The Buffalo shooting was centuries in the making, experts say


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By Char Adams, NBC News

The Buffalo shooting was not a “lone wolf” incident but a continuation of centuries of white supremacist terrorism, experts say.

This shooting “is the product of America’s culture of violence, its deeply entrenched racism,” said Bernard Powers, the director of the Center for the Study of Slavery in Charleston, S.C. (NBC News; Getty Images; AP)

Some 2,000 Black people were killed from 1865 to 1876, during the Reconstruction era, the result of a widespread effort to use white supremacist terror to maintain economic, political and social control over newly emancipated Black people, according to the Equal Justice Initiative. This reign of terror worked to stamp out any semblance of Black progress after slavery, working hand in hand with oppressive Jim Crow laws that enforced legal segregation throughout the country for decades. 

A white man is accused of continuing this legacy of white supremacist terror on Saturday when he allegedly traveled to a supermarket in a Black neighborhood in Buffalo, New York, and killed 10 people, most of them Black.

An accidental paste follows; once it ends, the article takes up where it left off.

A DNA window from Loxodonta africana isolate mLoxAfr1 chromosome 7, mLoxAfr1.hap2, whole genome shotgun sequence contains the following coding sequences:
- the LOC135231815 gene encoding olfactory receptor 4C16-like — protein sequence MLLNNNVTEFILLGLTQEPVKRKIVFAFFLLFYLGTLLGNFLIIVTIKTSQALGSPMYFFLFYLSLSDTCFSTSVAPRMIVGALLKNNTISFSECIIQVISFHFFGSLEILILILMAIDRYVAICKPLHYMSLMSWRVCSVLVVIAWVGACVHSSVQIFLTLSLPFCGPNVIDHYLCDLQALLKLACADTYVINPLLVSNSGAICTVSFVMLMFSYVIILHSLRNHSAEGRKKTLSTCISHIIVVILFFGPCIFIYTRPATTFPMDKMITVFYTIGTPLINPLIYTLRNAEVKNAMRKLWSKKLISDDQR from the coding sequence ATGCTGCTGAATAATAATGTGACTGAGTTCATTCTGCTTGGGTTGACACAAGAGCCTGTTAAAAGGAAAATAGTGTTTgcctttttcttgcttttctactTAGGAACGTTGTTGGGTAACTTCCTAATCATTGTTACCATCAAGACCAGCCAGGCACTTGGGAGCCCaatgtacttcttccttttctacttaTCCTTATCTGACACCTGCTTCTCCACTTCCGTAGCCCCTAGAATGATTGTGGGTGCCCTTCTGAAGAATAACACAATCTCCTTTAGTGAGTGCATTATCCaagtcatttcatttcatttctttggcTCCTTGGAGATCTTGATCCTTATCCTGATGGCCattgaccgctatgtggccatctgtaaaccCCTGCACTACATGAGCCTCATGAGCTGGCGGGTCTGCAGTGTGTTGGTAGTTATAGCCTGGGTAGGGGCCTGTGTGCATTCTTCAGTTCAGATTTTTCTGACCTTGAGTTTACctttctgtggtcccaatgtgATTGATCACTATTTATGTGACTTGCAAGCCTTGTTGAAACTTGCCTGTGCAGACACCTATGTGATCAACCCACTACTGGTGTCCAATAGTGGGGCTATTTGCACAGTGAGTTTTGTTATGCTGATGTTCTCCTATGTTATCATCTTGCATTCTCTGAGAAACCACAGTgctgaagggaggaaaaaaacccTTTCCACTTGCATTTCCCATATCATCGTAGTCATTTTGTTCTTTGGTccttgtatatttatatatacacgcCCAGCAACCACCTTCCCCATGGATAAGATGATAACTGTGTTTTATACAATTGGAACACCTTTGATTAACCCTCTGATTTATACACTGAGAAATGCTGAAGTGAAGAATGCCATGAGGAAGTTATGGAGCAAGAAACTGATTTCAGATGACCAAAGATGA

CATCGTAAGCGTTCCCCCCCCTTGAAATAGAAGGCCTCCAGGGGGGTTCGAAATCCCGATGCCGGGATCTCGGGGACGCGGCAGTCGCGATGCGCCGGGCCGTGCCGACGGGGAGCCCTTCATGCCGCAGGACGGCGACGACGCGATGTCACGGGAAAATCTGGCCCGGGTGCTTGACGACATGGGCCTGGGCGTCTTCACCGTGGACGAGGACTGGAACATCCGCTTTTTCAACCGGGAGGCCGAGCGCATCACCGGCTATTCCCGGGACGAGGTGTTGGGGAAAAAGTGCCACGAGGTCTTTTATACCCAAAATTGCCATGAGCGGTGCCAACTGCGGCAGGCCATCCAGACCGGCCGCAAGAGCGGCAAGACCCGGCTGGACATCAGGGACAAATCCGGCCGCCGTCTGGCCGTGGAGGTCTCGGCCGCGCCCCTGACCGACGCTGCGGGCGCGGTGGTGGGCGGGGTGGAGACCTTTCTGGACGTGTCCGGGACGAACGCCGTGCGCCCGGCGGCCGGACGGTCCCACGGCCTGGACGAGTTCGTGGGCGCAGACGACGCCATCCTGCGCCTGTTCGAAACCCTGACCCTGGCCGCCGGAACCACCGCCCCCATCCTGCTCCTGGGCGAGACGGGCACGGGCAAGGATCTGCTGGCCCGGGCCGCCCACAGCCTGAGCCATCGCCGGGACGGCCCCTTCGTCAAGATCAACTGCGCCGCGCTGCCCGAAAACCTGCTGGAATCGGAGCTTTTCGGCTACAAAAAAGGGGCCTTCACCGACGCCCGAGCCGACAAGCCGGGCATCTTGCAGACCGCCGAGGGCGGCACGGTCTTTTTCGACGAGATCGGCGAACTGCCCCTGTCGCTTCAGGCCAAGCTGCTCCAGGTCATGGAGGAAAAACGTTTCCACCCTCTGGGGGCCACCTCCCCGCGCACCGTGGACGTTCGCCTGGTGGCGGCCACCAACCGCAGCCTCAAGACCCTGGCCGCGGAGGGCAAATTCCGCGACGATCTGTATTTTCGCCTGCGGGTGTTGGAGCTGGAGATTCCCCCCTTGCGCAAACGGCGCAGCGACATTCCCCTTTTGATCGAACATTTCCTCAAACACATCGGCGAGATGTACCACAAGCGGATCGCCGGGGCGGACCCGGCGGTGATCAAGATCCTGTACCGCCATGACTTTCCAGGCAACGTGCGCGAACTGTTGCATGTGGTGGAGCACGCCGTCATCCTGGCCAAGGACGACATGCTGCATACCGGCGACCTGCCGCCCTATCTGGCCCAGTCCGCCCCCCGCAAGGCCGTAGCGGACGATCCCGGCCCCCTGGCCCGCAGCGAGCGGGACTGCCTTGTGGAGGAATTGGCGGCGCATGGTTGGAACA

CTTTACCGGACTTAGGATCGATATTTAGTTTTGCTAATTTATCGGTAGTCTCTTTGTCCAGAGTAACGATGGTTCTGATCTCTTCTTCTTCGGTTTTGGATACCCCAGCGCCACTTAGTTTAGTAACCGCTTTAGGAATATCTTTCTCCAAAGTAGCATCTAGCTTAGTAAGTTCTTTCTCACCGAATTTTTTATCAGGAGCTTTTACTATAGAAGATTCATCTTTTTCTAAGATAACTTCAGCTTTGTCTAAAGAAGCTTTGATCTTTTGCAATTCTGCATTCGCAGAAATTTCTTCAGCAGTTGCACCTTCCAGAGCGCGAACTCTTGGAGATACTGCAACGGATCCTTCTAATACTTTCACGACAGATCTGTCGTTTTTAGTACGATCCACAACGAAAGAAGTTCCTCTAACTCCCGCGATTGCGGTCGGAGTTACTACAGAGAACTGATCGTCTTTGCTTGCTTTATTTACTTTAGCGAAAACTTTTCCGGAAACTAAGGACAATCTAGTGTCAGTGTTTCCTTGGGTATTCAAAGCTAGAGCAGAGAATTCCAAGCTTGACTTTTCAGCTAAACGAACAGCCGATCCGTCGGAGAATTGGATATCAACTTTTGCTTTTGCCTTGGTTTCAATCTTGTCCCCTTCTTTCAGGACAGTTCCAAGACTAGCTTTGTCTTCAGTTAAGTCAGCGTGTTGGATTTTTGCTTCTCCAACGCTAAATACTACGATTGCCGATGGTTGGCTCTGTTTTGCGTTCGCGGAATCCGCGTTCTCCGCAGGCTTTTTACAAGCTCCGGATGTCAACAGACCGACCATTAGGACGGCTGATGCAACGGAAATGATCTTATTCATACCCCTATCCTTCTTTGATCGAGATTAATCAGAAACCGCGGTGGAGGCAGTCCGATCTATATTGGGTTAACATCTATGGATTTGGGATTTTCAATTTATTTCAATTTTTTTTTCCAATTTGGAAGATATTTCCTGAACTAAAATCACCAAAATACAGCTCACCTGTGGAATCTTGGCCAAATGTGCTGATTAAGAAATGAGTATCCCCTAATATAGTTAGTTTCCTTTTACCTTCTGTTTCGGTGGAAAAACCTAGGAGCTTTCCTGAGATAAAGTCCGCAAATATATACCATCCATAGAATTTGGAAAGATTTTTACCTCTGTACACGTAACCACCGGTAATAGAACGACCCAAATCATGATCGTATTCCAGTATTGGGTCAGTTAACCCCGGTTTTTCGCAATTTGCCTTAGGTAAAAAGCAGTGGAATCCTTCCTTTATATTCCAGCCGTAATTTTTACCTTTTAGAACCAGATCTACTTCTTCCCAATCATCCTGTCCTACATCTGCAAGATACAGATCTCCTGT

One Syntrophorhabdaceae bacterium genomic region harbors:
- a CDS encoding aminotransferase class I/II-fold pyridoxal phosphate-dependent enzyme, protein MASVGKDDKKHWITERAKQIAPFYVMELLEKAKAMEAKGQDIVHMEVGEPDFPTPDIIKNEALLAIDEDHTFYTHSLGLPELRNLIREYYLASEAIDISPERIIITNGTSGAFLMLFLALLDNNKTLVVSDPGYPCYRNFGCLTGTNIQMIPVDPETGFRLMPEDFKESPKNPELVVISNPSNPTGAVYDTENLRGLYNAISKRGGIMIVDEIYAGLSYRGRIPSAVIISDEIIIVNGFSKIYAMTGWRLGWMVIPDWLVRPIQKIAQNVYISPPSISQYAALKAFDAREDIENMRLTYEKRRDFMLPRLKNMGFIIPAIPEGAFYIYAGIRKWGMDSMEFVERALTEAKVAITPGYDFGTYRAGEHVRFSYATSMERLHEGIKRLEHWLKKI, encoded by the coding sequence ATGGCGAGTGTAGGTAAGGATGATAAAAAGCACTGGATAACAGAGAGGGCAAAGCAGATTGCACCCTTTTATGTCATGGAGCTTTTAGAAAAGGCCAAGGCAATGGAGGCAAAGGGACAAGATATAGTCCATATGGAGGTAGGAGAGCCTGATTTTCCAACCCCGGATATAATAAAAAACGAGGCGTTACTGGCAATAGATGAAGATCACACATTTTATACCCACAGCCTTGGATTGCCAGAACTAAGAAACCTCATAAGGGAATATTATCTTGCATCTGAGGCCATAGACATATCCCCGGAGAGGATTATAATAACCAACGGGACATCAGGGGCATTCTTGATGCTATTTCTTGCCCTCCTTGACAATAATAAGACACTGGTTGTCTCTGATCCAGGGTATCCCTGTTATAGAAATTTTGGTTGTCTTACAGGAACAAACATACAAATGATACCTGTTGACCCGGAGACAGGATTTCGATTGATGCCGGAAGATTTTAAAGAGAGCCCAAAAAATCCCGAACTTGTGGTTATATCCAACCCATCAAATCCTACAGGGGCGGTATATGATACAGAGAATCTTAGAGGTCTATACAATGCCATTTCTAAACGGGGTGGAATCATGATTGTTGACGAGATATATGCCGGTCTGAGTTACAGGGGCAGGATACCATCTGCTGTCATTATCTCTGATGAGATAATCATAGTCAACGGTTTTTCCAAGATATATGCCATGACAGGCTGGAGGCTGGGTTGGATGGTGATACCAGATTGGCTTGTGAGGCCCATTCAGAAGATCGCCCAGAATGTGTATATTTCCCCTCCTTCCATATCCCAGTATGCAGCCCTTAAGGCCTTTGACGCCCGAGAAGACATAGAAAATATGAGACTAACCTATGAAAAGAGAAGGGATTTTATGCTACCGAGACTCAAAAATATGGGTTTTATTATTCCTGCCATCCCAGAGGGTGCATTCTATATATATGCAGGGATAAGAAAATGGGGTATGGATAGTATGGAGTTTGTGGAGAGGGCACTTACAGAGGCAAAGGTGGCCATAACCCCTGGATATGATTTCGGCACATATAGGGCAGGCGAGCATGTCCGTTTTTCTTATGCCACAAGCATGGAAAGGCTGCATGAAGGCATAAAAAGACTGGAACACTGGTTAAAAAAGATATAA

Experts say his act was not episodic or unprecedented, but is part of America’s violent history of using racial terror to intimidate and exert power over Black people. In the days since the shooting, conversations about hate crimes and gun control have consumed the nation. But experts say the Buffalo shooting must be viewed within the context of both historical racist backlash to Black existence and the white supremacist violence that has increasingly become normalized in the country today. The Buffalo shooting, experts say, is not  a dangerous turning point for the country, but a continuation of the broad violence Black people in the U.S. have experienced for centuries.

“This is the product of America’s culture of violence, its deeply entrenched racism,” said Bernard Powers, director of the Center for the Study of Slavery in Charleston and the College of Charleston’s academic liaison for the Universities Studying Slavery consortium. The shooting “cannot be separated from it. It’s the product of the unwillingness of most white Americans to deal with and address white supremacy and white supremacist tendencies in their own communities.” 

Keep reading to discover why anti-Black violence is as American as apple pie.

America has yet to reckon with the racism that led to Trayvon Martin’s death–and his killer’s acquittal. Many people still cannot accept the racist roots of slavery.

More breaking news here.

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